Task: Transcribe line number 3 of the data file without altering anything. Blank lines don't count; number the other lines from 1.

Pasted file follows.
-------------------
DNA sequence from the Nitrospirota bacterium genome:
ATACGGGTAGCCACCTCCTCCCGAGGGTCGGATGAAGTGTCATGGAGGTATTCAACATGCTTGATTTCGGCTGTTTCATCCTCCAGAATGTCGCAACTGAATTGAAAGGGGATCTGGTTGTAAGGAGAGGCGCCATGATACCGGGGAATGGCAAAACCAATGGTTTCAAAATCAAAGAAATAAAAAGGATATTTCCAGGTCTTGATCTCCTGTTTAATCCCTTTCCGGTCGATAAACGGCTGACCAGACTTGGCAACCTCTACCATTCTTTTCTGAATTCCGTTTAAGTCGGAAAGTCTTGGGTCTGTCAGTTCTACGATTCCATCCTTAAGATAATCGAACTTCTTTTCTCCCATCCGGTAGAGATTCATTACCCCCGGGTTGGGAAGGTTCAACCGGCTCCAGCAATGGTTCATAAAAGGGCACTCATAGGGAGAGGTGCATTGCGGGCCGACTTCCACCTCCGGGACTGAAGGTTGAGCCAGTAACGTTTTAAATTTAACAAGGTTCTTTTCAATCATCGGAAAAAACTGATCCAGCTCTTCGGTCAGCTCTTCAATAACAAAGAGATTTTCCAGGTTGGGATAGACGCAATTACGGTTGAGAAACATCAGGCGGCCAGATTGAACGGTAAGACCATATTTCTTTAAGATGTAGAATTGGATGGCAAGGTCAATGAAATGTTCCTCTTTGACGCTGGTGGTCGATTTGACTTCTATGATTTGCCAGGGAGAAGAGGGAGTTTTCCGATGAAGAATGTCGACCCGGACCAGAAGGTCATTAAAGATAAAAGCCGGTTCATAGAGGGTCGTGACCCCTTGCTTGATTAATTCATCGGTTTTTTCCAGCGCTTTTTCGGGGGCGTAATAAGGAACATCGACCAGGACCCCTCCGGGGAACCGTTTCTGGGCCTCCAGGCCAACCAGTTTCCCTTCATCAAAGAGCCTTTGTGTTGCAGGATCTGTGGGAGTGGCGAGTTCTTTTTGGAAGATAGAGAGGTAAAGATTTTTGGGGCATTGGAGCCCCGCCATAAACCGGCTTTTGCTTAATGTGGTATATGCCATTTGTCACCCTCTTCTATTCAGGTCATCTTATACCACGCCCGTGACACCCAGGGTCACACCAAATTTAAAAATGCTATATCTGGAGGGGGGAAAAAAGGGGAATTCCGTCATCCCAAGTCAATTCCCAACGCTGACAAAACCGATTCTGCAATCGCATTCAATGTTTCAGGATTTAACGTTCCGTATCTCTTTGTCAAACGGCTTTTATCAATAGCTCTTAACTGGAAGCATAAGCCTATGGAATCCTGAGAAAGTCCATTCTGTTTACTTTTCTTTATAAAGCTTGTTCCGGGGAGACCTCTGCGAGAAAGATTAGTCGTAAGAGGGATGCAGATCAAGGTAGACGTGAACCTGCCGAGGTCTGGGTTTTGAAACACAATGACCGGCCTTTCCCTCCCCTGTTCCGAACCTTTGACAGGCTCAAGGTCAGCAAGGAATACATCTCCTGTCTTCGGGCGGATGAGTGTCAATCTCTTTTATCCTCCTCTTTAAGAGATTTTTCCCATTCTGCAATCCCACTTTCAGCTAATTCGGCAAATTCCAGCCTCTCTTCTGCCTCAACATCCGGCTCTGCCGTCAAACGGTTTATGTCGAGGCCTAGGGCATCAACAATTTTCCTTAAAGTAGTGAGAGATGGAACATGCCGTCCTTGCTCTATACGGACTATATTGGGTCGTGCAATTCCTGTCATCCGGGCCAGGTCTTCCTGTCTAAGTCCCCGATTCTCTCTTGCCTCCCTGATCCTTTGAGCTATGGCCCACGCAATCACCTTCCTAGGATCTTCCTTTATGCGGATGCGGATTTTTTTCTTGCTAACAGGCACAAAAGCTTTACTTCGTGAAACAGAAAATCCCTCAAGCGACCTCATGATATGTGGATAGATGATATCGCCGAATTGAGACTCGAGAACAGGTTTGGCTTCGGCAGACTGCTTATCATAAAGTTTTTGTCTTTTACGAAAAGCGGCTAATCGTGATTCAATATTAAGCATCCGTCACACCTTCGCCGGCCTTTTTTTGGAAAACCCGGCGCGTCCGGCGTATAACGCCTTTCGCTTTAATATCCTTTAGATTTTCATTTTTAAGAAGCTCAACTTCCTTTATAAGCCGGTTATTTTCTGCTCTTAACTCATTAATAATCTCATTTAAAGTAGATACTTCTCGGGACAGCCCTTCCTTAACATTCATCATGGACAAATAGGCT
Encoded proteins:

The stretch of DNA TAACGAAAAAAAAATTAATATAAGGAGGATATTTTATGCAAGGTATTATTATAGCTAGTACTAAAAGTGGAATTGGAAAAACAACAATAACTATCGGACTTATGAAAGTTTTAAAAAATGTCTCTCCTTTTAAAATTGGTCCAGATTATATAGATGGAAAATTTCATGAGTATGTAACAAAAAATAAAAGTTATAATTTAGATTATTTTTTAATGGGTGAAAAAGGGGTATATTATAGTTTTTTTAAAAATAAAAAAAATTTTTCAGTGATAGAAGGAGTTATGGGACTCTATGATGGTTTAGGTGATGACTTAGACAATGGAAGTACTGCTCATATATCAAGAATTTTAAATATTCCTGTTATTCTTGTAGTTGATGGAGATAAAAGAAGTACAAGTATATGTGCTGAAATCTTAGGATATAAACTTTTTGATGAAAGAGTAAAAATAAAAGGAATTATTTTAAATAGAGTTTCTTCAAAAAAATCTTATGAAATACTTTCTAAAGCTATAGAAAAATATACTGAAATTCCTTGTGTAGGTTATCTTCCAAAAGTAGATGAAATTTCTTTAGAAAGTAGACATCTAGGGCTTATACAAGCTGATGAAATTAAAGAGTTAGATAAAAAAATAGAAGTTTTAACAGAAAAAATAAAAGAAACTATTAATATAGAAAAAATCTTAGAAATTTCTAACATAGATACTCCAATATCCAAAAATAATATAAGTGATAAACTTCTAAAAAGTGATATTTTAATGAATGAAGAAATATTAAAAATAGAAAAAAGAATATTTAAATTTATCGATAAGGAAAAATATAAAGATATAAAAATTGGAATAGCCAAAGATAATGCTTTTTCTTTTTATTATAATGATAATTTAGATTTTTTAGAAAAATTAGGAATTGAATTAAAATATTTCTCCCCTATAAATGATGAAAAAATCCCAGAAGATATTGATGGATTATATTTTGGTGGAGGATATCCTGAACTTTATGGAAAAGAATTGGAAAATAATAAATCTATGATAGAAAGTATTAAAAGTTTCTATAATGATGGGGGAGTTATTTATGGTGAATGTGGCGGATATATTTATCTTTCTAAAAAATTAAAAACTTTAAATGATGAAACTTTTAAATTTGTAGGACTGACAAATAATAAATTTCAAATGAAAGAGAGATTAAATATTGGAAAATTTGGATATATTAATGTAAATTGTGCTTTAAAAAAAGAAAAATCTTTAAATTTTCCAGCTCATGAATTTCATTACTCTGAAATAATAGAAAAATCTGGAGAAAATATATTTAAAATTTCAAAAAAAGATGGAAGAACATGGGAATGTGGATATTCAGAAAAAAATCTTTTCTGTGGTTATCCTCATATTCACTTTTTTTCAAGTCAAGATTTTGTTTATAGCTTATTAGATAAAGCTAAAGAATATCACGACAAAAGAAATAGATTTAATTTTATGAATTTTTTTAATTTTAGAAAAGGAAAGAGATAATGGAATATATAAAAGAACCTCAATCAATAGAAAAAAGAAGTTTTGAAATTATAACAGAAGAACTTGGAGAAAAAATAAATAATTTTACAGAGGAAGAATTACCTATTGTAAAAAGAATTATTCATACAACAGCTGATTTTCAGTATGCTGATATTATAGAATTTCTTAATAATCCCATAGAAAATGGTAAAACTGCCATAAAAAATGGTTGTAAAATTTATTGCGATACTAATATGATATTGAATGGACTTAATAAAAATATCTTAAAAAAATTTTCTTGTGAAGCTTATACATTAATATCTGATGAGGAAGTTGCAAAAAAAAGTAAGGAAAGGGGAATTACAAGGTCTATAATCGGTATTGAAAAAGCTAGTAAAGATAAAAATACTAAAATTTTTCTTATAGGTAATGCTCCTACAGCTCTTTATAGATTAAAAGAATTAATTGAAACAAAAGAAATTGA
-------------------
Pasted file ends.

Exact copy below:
Encoded proteins: